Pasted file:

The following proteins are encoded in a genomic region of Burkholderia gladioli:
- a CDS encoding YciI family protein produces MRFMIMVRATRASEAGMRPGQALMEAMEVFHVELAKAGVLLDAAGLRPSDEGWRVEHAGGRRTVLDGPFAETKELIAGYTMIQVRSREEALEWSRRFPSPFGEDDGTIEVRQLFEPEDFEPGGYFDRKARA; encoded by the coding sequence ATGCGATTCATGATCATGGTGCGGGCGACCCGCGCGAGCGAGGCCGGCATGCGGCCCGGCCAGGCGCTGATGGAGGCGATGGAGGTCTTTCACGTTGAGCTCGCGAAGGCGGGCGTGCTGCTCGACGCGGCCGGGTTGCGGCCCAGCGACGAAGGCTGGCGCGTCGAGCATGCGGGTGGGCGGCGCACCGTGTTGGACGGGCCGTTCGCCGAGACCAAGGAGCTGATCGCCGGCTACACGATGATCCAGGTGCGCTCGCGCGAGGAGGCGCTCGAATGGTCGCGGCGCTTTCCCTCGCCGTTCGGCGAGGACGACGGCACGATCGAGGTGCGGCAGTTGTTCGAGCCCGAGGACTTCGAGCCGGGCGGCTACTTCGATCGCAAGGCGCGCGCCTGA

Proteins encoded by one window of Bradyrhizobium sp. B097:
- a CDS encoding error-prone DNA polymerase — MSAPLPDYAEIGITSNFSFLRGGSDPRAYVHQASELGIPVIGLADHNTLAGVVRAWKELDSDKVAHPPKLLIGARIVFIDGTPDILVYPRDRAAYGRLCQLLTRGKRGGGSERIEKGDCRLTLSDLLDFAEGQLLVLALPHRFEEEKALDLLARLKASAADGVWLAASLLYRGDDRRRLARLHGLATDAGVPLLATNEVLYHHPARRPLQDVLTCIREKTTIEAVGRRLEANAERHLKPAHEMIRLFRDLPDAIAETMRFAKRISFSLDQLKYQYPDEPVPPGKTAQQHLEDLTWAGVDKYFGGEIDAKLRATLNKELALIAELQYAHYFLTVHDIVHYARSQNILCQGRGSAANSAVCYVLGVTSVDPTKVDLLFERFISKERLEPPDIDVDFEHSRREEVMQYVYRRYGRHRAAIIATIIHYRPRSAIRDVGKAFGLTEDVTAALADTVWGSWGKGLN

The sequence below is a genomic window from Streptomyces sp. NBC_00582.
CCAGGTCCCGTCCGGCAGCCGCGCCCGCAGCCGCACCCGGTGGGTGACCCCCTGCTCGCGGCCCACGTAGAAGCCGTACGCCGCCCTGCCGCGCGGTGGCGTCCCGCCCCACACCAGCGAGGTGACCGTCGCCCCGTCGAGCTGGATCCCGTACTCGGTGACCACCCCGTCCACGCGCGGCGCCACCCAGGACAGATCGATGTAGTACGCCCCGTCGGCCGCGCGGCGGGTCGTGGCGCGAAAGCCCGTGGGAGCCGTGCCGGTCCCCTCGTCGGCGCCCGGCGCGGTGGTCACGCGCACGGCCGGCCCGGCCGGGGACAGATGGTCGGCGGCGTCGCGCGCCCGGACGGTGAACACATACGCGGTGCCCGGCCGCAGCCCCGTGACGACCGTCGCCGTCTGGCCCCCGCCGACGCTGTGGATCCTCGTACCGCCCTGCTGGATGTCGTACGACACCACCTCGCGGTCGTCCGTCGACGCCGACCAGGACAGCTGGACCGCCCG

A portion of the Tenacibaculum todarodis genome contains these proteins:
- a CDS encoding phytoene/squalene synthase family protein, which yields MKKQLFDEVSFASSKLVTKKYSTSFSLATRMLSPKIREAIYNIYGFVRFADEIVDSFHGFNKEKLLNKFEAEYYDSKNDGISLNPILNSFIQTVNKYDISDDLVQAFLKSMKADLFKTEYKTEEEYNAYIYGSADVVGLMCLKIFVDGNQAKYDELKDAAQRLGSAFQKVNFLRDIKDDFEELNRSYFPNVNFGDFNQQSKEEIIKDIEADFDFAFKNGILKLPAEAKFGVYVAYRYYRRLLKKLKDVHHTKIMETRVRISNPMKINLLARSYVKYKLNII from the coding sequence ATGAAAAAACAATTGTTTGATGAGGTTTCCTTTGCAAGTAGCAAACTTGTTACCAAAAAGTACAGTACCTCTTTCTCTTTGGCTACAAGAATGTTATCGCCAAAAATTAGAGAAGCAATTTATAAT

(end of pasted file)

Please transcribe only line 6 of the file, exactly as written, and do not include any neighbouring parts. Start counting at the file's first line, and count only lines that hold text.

CCAGGTCCCGTCCGGCAGCCGCGCCCGCAGCCGCACCCGGTGGGTGACCCCCTGCTCGCGGCCCACGTAGAAGCCGTACGCCGCCCTGCCGCGCGGTGGCGTCCCGCCCCACACCAGCGAGGTGACCGTCGCCCCGTCGAGCTGGATCCCGTACTCGGTGACCACCCCGTCCACGCGCGGCGCCACCCAGGACAGATCGATGTAGTACGCCCCGTCGGCCGCGCGGCGGGTCGTGGCGCGAAAGCCCGTGGGAGCCGTGCCGGTCCCCTCGTCGGCGCCCGGCGCGGTGGTCACGCGCACGGCCGGCCCGGCCGGGGACAGATGGTCGGCGGCGTCGCGCGCCCGGACGGTGAACACATACGCGGTGCCCGGCCGCAGCCCCGTGACGACCGTCGCCGTCTGGCCCCCGCCGACGCTGTGGATCCTCGTACCGCCCTGCTGGATGTCGTACGACACCACCTCGCGGTCGTCCGTCGACGCCGACCAGGACAGCTGGACCGCCCG